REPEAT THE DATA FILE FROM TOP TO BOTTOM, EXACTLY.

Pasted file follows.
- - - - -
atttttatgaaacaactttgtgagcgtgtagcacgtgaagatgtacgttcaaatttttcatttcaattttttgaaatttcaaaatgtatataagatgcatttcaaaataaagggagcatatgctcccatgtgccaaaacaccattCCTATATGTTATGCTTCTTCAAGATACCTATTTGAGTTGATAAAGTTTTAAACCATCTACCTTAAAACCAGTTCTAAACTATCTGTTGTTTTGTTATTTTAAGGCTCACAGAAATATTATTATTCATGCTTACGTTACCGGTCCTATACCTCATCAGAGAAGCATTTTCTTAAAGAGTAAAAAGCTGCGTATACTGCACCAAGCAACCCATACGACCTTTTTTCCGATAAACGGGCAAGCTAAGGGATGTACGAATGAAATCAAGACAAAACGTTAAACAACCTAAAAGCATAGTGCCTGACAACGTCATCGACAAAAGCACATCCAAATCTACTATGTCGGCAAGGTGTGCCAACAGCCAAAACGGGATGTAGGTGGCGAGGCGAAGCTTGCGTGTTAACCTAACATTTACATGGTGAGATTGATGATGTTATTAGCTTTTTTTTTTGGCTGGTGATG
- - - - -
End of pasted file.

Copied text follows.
atttttatgaaacaactttgtgagcgtgtagcacgtgaagatgtacgttcaaatttttcatttcaattttttgaaatttcaaaatgtatataagatgcatttcaaaataaagggagcatatgctcccatgtgccaaaacaccattCCTATATGTTATGCTTCTTCAAGATACCTATTTGAGTTGATAAAGTTTTAAACCATCTACCTTAAAACCAGTTCTAAACTATCTGTTGTTTTGTTATTTTAAGGCTCACAGAAATATTATTATTCATGCTTACGTTACCGGTCCTATACCTCATCAGAGAAGCATTTTCTTAAAGAGTAAAAAGCTGCGTATACTGCACCAAGCAACCCATACGACCTTTTTTCCGATAAACGGGCAAGCTAAGGGATGTACGAATGAAATCAAGACAAAACGTTAAACAACCTAAAAGCATAGTGCCTGACAACGTCATCGACAAAAGCACATCCAAATCTACTATGTCGGCAAGGTGTGCCAACAGCCAAAACGGGATGTAGGTGGCGAGGCGAAGCTTGCGTGTTAACCTAACATTTACATGGTGAGATTGATGATGTTATTAGCTTTTTTTTTTGGCTGGTGATG